I have been a college president for over a decade now. During my career I’ve not shied away from using the bully pulpit to address a number of issues. This includes questioning obscene gifts wealthy individuals have given to obscenely wealthy universities that primarily serve an obscenely wealthy student body.
If you don’t believe me, ask Dr. Dre, whom I took to task when he donated (along with Jimmy Iovine) $70 million to the University of Southern California. In 2007, I wrestled with the celebration of John Kluge, who gave Columbia $400 million, at the time the fourth-largest single gift ever to a university. I argued that this gift was simply the perpetuation of privilege.
Eight years later, Harvard University is in the news as alumnus John Paulson donated $400 million, the largest single gift to the oldest university in the United States and richest university on the planet.
But something is different today. A chorus of people from diverse backgrounds publicly expressed consternation about this gift. Some argued that gifts to the wealthy are not charity. Some lamented that the taxpayers pay for the tax breaks for the wealthy. Others still, notably Malcolm Gladwell, highlighted pressing issues we see across the globe and questioned how anyone could make this kind of gift today.
This is good. Diverse voices are now beginning to think critically about issues of equality and wealth. Whenever I’ve raised the issues, predictable criticisms come in. They tell me I’m just a hater because my institution is a poor performer (as they compare underresourced colleges against overly resourced ones as if they are equal).
This is just like saying Slovenia performed poorly in the 2014 Winter Olympics since the U.S. won 28 medals to its 8. Yet in medals per capita they were 4th (we were 21st), and in medals per GDP they were 2nd (we were 23rd). Slovenia did more with less (just like historically black colleges).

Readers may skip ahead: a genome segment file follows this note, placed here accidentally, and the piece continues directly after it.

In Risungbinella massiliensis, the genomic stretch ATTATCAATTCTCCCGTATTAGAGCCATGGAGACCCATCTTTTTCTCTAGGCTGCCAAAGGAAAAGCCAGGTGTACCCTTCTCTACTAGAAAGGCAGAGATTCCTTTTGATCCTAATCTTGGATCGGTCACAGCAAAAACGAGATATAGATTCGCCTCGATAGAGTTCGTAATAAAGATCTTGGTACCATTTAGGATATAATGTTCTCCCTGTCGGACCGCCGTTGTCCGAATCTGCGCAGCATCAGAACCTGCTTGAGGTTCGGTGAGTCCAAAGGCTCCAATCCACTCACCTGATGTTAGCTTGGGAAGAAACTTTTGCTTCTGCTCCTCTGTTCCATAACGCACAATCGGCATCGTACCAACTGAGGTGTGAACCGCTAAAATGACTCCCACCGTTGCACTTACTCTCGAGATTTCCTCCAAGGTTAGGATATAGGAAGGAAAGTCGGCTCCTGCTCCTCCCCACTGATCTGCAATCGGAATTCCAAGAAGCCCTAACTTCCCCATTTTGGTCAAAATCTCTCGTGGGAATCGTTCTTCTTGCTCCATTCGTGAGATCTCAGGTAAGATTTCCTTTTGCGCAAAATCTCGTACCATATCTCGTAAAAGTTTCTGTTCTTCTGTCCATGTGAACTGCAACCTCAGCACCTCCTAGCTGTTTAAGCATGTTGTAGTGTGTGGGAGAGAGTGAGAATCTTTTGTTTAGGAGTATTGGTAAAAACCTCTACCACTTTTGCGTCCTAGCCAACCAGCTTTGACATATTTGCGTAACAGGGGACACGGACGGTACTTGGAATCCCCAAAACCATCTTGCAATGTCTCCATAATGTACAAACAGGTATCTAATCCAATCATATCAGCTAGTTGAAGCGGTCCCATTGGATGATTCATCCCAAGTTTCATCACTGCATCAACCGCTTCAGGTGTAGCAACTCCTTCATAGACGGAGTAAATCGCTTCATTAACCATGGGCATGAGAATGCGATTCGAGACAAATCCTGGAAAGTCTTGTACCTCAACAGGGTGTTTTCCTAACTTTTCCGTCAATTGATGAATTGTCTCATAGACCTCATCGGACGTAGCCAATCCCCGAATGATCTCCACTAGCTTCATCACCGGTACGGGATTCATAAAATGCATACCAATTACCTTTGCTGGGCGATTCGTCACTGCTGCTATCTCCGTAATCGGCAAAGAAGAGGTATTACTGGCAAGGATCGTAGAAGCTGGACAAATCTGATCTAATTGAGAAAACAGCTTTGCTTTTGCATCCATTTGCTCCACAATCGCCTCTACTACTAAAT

Others ask their favorite version of the “why do we need black colleges” question in this era of resegregated K-12 schools and overwhelmingly segregated neighborhoods, where all of our taxes support public, historically black elementary, middle and high schools. And yet these same folks were silent when black Harvard students through the I Too Am Harvard campaign complained about the racism they experience daily.
Hedge fund managers defended Paulson, arguing that giving resources to the brightest Americans will have a multiplier effect for the nation. The recent survey of the Harvard graduating class of 2015 indicated that a third of them are going into their top two career choices: finance and consulting. If multiplier means personal wealth, that defense of the gift is correct.
Some praised the gift because it will support research and innovation that can benefit humanity. Of course this is true, but if we don’t address key issues like K-12 education and job prospects for all, only the wealthy will benefit from these great advances.
Other argued that the gift would also be for scholarships and financial aid. In fact, when the pushback began both Paulson and Harvard reiterated this point, noting that low-income students could attend for free. It is on this point where I realize that we have much more work to do.